Modernizing Authentication — What It Takes to Transform Secure Access
The UK's Crown Prosecution Service has announced that it will not "commence a new criminal investigation" into the actions of Gary McKinnon, who is accused of accessing NASA computers more than a decade ago.
"McKinnon, who is still wanted for trial in the US, had his extradition halted by home secretary Theresa May three months ago," writes Computer Business Review's Steve Evans. "McKinnon has been fighting extradition to the US since 2002. He was accused of hacking into US government computers, but has always denied any malicious intent and claimed he was looking for information relating to UFO activity."
"Director of Public Prosecutions Keir Starmer QC said the chances of a successful conviction were 'not high.' ... In a statement, Mr Starmer said: 'The potential difficulties in bringing a case in England and Wales now should not be underestimated, not least the passage of time, the logistics of transferring sensitive evidence prepared for a court in the US to London for trial, the participation of US government witnesses in the trial and the need fully to comply with the duties of disclosure imposed on the CPS," BBC News reports.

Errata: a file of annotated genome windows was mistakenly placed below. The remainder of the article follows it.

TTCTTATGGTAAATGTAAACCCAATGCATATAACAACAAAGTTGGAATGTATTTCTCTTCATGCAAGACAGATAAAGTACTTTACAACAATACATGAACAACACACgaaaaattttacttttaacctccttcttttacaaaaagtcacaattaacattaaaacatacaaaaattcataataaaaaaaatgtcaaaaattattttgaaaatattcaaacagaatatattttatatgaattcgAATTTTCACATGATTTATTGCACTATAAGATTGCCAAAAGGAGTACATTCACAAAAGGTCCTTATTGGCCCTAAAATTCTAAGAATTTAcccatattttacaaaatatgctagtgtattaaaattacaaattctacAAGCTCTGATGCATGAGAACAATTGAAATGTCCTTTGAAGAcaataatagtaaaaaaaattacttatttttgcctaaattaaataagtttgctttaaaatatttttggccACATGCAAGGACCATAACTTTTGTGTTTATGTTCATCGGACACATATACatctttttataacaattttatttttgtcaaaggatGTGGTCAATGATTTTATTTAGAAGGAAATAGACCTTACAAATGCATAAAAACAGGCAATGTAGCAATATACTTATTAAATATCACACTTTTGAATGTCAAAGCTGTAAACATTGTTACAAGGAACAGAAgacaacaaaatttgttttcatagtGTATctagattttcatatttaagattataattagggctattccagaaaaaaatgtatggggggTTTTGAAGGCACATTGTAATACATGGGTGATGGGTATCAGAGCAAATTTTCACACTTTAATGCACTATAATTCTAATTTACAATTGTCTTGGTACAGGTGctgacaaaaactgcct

"The decision, which is unlikely to go down well with the US authorities, appears to end the controversial 10-year-long saga of Gary McKinnon's fight," writes Sophos' Graham Cluley. "The 46-year-old hacker, who has been diagnosed as having Asperger's Syndrome, has had an impressive support group campaigning for him, with figures such as Sting, London Mayor Boris Johnson, former Beirut hostage Terry Waite, Pink Floyd's David Gilmour, and Julie Christie amongst those who backed his fight against extradition."